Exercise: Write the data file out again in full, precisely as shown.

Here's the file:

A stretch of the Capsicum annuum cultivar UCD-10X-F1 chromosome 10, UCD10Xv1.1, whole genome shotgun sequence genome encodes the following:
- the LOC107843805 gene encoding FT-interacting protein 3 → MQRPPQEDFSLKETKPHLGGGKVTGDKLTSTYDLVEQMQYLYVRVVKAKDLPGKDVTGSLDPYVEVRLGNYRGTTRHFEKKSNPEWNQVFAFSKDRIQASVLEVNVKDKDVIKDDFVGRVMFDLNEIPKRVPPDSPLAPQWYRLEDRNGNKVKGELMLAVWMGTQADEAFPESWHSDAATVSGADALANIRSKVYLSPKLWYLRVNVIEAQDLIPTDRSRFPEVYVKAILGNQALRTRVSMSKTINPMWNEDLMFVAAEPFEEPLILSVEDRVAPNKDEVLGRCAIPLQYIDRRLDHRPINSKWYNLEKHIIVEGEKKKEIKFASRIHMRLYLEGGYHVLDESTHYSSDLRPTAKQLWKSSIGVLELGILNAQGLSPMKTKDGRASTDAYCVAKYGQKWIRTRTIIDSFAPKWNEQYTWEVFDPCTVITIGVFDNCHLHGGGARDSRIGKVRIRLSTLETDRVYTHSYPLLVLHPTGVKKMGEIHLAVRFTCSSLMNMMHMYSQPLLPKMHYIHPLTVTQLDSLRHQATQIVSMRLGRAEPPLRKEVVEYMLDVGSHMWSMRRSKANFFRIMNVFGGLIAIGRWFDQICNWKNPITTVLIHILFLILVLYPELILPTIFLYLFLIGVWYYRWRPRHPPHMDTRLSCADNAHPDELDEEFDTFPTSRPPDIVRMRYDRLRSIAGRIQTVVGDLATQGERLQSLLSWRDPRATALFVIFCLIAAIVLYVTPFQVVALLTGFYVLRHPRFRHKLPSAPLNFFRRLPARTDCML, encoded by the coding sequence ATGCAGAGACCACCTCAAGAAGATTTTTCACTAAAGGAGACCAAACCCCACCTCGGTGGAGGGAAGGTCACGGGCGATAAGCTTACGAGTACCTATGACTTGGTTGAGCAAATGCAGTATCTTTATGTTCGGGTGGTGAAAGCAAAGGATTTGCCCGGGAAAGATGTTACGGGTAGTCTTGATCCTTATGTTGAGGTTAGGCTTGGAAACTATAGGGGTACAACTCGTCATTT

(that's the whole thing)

A stretch of the Capsicum annuum cultivar UCD-10X-F1 chromosome 10, UCD10Xv1.1, whole genome shotgun sequence genome encodes the following:
- the LOC107843805 gene encoding FT-interacting protein 3 → MQRPPQEDFSLKETKPHLGGGKVTGDKLTSTYDLVEQMQYLYVRVVKAKDLPGKDVTGSLDPYVEVRLGNYRGTTRHFEKKSNPEWNQVFAFSKDRIQASVLEVNVKDKDVIKDDFVGRVMFDLNEIPKRVPPDSPLAPQWYRLEDRNGNKVKGELMLAVWMGTQADEAFPESWHSDAATVSGADALANIRSKVYLSPKLWYLRVNVIEAQDLIPTDRSRFPEVYVKAILGNQALRTRVSMSKTINPMWNEDLMFVAAEPFEEPLILSVEDRVAPNKDEVLGRCAIPLQYIDRRLDHRPINSKWYNLEKHIIVEGEKKKEIKFASRIHMRLYLEGGYHVLDESTHYSSDLRPTAKQLWKSSIGVLELGILNAQGLSPMKTKDGRASTDAYCVAKYGQKWIRTRTIIDSFAPKWNEQYTWEVFDPCTVITIGVFDNCHLHGGGARDSRIGKVRIRLSTLETDRVYTHSYPLLVLHPTGVKKMGEIHLAVRFTCSSLMNMMHMYSQPLLPKMHYIHPLTVTQLDSLRHQATQIVSMRLGRAEPPLRKEVVEYMLDVGSHMWSMRRSKANFFRIMNVFGGLIAIGRWFDQICNWKNPITTVLIHILFLILVLYPELILPTIFLYLFLIGVWYYRWRPRHPPHMDTRLSCADNAHPDELDEEFDTFPTSRPPDIVRMRYDRLRSIAGRIQTVVGDLATQGERLQSLLSWRDPRATALFVIFCLIAAIVLYVTPFQVVALLTGFYVLRHPRFRHKLPSAPLNFFRRLPARTDCML, encoded by the coding sequence ATGCAGAGACCACCTCAAGAAGATTTTTCACTAAAGGAGACCAAACCCCACCTCGGTGGAGGGAAGGTCACGGGCGATAAGCTTACGAGTACCTATGACTTGGTTGAGCAAATGCAGTATCTTTATGTTCGGGTGGTGAAAGCAAAGGATTTGCCCGGGAAAGATGTTACGGGTAGTCTTGATCCTTATGTTGAGGTTAGGCTTGGAAACTATAGGGGTACAACTCGTCATTT